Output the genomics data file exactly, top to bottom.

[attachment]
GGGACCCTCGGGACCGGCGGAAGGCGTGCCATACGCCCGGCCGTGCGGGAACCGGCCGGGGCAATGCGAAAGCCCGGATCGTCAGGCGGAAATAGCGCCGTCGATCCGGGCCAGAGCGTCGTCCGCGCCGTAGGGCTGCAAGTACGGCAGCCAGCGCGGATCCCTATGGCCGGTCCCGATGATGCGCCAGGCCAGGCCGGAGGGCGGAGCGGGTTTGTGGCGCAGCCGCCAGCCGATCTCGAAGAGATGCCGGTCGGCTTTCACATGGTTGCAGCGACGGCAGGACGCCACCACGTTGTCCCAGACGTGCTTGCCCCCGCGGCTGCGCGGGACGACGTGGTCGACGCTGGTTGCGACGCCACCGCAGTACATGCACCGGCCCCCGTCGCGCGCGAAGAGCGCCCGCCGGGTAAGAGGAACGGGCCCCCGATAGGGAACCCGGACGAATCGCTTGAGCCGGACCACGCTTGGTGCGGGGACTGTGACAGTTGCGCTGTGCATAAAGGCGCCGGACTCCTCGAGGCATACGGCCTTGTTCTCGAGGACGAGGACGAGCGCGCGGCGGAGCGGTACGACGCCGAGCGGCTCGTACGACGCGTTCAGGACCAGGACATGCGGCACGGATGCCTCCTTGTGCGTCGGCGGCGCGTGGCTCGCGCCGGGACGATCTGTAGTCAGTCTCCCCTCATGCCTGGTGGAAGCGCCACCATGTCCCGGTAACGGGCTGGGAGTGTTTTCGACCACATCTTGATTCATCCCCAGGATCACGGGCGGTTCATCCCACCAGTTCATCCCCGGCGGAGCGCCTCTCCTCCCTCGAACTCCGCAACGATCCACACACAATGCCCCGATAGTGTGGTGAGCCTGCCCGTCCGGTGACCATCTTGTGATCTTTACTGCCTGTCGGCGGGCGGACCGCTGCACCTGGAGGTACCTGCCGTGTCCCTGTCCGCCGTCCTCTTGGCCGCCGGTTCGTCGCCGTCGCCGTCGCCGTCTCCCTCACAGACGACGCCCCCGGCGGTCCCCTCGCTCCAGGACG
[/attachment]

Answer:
GGGACCCTCGGGACCGGCGGAAGGCGTGCCATACGCCCGGCCGTGCGGGAACCGGCCGGGGCAATGCGAAAGCCCGGATCGTCAGGCGGAAATAGCGCCGTCGATCCGGGCCAGAGCGTCGTCCGCGCCGTAGGGCTGCAAGTACGGCAGCCAGCGCGGATCCCTATGGCCGGTCCCGATGATGCGCCAGGCCAGGCCGGAGGGCGGAGCGGGTTTGTGGCGCAGCCGCCAGCCGATCTCGAAGAGATGCCGGTCGGCTTTCACATGGTTGCAGCGACGGCAGGACGCCACCACGTTGTCCCAGACGTGCTTGCCCCCGCGGCTGCGCGGGACGACGTGGTCGACGCTGGTTGCGACGCCACCGCAGTACATGCACCGGCCCCCGTCGCGCGCGAAGAGCGCCCGCCGGGTAAGAGGAACGGGCCCCCGATAGGGAACCCGGACGAATCGCTTGAGCCGGACCACGCTTGGTGCGGGGACTGTGACAGTTGCGCTGTGCATAAAGGCGCCGGACTCCTCGAGGCATACGGCCTTGTTCTCGAGGACGAGGACGAGCGCGCGGCGGAGCGGTACGACGCCGAGCGGCTCGTACGACGCGTTCAGGACCAGGACATGCGGCACGGATGCCTCCTTGTGCGTCGGCGGCGCGTGGCTCGCGCCGGGACGATCTGTAGTCAGTCTCCCCTCATGCCTGGTGGAAGCGCCACCATGTCCCGGTAACGGGCTGGGAGTGTTTTCGACCACATCTTGATTCATCCCCAGGATCACGGGCGGTTCATCCCACCAGTTCATCCCCGGCGGAGCGCCTCTCCTCCCTCGAACTCCGCAACGATCCACACACAATGCCCCGATAGTGTGGTGAGCCTGCCCGTCCGGTGACCATCTTGTGATCTTTACTGCCTGTCGGCGGGCGGACCGCTGCACCTGGAGGTACCTGCCGTGTCCCTGTCCGCCGTCCTCTTGGCCGCCGGTTCGTCGCCGTCGCCGTCGCCGTCTCCCTCACAGACGACGCCCCCGGCGGTCCCCTCGCTCCAGGACG